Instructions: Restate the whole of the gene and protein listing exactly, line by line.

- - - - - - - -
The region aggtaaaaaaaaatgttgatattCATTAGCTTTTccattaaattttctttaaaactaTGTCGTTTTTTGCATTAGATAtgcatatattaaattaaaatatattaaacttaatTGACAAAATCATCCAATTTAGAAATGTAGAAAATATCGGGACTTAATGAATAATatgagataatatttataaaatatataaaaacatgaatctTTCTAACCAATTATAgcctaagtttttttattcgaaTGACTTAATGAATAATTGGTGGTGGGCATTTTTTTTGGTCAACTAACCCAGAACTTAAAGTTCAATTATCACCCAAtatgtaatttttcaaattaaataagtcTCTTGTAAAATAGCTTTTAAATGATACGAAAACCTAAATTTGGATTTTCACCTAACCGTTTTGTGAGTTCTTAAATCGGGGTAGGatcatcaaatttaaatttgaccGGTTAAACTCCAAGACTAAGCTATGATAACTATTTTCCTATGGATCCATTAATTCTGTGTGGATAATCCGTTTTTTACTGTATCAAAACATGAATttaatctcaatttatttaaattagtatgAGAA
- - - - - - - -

The region aggtaaaaaaaaatgttgatattCATTAGCTTTTccattaaattttctttaaaactaTGTCGTTTTTTGCATTAGATAtgcatatattaaattaaaatatattaaacttaatTGACAAAATCATCCAATTTAGAAATGTAGAAAATATCGGGACTTAATGAATAATatgagataatatttataaaatatataaaaacatgaatctTTCTAACCAATTATAgcctaagtttttttattcgaaTGACTTAATGAATAATTGGTGGTGGGCATTTTTTTTGGTCAACTAACCCAGAACTTAAAGTTCAATTATCACCCAAtatgtaatttttcaaattaaataagtcTCTTGTAAAATAGCTTTTAAATGATACGAAAACCTAAATTTGGATTTTCACCTAACCGTTTTGTGAGTTCTTAAATCGGGGTAGGatcatcaaatttaaatttgaccGGTTAAACTCCAAGACTAAGCTATGATAACTATTTTCCTATGGATCCATTAATTCTGTGTGGATAATCCGTTTTTTACTGTATCAAAACATGAATttaatctcaatttatttaaattagtatgAGAA